By N.K.A. Ballal, Retd. Sr. Vice-President, ITDC
A WhatsApp forward: There was a former Under-Secretary of Defence who was invited to give a speech at a large convention of about 1000 people. He was standing on the stage with his cup of coffee in a paper cup, ready for a power-point presentation. He took a sip of his coffee, smiled, then looked directly at the coffee cup and he went off-script and said “You know last year too I spoke at the exact same conference.”
Last year, I was still the Under-Secretary and so the organizers flew me here in business class and when I arrived at the airport there was somebody waiting for me to take me to the hotel. They checked me in and the next morning as I came down after my breakfast, some one was waiting in the lobby. He greeted me and escorted me in a large car to this same venue. I was taken to the backstage near the green room. Someone graciously offered me a cup of coffee in a beautiful ceramic cup.
Now that I am no more an Under-Secretary, I flew here in an economy class, took a taxi to my hotel and I checked in myself. When I came down the lobby this morning I took another taxi to come to this venue. I came from the front door and found my way to the green room. I asked some one for a cup of coffee. The man politely pointed out to the coffee vending machine and asked me to help myself. I poured the coffee into this paper cup and now I am standing before you.
Have I changed in a year? Yes, I am a year older and wiser. What is the lesson in this? The cup was never meant for me but for the position I held. Everyone deserves a paper cup. Remember this as you gain fame, as you gain fortune, as you gain position and seniority. People will treat you better. They will hold doors for you, open your car doors, salute you, wish you, offer you coffee or tea even without asking. But remember this. None of the stuff is meant for you. It is meant for the position you hold, it is meant for the level you have achieved. Remember that lesson of humility and gratitude. You can accept all the free stuff, perks and enjoy them too but just be grateful for them.
I remember getting off the train in New York. As I was walking off the platform I walked past a Past General Norton Schwartz who used to be the Chief of Staff of the United States Air Force. The head of the Air Force. Here I did see a guy in a suit taking his own suitcase down the platform like me. Just couple of months ago he was flying private jets and other people carried his luggage! Out of power, he had to carry his own suitcase!
I too faced similar problems after my retirement from Government service. In service, one is pampered and spoilt for nearly 30 years. I had never got down to go to any bank, or stand in a queue for paying any bills. There were people around who did all that for me. I had a chauffeur driven car at my disposal. After retirement, I had to clean my own car and I struggled in the beginning. However, got used to it and now I am comfortable with it.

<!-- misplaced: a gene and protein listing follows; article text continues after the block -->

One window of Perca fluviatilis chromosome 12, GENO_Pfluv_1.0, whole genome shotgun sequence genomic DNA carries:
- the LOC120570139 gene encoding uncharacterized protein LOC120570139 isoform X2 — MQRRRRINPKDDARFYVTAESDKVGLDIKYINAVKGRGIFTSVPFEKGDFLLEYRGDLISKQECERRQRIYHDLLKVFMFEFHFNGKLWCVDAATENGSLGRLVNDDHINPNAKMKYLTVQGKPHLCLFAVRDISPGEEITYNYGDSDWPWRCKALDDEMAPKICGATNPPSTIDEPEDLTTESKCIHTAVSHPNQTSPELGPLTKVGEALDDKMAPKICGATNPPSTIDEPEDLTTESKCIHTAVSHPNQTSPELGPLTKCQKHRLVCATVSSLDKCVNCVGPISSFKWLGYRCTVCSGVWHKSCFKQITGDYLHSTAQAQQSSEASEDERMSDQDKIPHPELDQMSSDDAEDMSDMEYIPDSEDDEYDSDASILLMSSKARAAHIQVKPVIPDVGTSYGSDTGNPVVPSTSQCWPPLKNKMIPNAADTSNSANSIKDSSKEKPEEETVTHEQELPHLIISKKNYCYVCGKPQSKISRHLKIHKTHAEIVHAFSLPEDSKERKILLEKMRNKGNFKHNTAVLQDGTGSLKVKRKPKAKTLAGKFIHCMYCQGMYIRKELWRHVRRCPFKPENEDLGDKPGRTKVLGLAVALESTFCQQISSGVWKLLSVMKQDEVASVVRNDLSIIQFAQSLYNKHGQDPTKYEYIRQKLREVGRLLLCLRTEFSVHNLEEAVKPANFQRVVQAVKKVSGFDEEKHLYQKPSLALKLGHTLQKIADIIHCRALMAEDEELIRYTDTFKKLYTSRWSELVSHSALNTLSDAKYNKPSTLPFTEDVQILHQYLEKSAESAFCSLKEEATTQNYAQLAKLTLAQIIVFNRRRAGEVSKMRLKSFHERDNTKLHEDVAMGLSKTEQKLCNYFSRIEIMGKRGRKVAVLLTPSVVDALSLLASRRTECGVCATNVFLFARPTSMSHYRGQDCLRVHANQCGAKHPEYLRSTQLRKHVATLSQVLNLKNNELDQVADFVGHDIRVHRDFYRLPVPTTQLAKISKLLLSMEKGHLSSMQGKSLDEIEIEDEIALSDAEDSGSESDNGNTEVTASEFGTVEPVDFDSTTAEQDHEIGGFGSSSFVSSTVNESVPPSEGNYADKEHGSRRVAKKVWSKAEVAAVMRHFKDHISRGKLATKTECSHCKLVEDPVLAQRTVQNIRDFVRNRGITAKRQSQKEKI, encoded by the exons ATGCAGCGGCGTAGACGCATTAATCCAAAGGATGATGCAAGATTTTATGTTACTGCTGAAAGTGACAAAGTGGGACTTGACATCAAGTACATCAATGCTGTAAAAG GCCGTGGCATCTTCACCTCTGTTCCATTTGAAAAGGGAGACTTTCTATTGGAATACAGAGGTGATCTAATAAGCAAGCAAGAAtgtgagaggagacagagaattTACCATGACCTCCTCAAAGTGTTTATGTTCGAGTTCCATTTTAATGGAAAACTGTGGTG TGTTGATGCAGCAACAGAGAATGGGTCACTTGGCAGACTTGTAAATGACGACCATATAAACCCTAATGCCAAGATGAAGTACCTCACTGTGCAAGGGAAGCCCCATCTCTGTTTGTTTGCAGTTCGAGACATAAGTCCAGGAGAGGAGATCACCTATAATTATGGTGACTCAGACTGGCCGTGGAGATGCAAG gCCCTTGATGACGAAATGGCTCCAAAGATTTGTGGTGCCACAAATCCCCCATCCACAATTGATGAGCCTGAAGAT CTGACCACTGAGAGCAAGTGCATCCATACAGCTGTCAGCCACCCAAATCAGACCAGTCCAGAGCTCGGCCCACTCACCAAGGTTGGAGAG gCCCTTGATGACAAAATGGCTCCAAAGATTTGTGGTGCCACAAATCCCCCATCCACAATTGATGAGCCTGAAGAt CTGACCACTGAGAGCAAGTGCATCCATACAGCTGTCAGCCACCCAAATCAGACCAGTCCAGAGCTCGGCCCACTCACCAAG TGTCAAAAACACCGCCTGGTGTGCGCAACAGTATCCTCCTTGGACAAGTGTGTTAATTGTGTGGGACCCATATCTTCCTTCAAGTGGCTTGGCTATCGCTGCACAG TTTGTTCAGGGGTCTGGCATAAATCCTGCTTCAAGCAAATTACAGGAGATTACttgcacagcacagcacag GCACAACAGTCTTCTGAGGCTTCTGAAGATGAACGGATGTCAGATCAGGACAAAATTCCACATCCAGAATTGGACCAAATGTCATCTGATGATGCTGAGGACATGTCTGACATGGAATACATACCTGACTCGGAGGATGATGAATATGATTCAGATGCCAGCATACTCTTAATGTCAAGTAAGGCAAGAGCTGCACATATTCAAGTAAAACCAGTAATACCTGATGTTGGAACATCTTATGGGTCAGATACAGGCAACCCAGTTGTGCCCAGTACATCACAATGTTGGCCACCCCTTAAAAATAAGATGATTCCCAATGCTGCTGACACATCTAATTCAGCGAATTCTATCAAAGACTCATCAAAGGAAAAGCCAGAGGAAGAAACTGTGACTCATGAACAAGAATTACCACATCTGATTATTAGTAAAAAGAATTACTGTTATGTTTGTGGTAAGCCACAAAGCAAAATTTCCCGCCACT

But in India the worst hit post-retirements are the bureaucrats and politicians, who are so much used to somebody else doing their jobs; that is why politicians hate retirement. Of course, they amass so much wealth in their tenure that they can have a comfortable life post-retirement too. But it is a fact that the vvip culture exists in a big way in India. There is so much clamour for vvip security cover that most of them can easily afford to keep private security, but the status symbol of having a uniformed Policeman standing in front of their doors is huge. The President of USA, the most powerful country in the world, has sometimes a lunch or a dinner in a proper restaurant like a common man but can any one of our Prime Minister or President even dream of doing it in India? No way.
In places like UP or Bihar people carry firearms for status. Once in Varanasi, a don came to me in advance and told me that he would be coming to the hotel in the evening with his friends. He requested me that the hotel should not present any bills to him in the evening but send it over to his residence next day. He came that evening and sat with his friends all the time boasting that even Government Hotels do not dare give him any bills. Everything was on the house. Next day morning when the bill was sent to his home, he paid the bill without any murmur.
Not standing in queue or not paying bills and walking out in style is considered to be a vvip culture in India. Why do you think several politicians with huge name boards fight with toll booths ? Not because they cannot afford to pay the small amounts of toll fees but it is a matter of prestige that they have been asked to pay in spite of their positions. Yesterday I had gone for a marriage, where every one was standing in a queue to wish the couple, give the token gift and get photographed. Our queue never got moving for the simple reason that some so-called vvips started to barge in from the other side of the platform to wish the couple. New politicians, who just do not want to stand in a queue. In my queue, I saw ironically several retired politicians cursing the others for causing the same delay they used to cause when they were in power.
What is the moral of this? Simple. Remain grounded. Accept all the wishes, perks etc., for your position. But at the back of your mind be ready to take a paper cup to drink your cup of tea. Anytime your honey-moon is over. You will be happy and not a disgruntled man or woman. Do you agree ?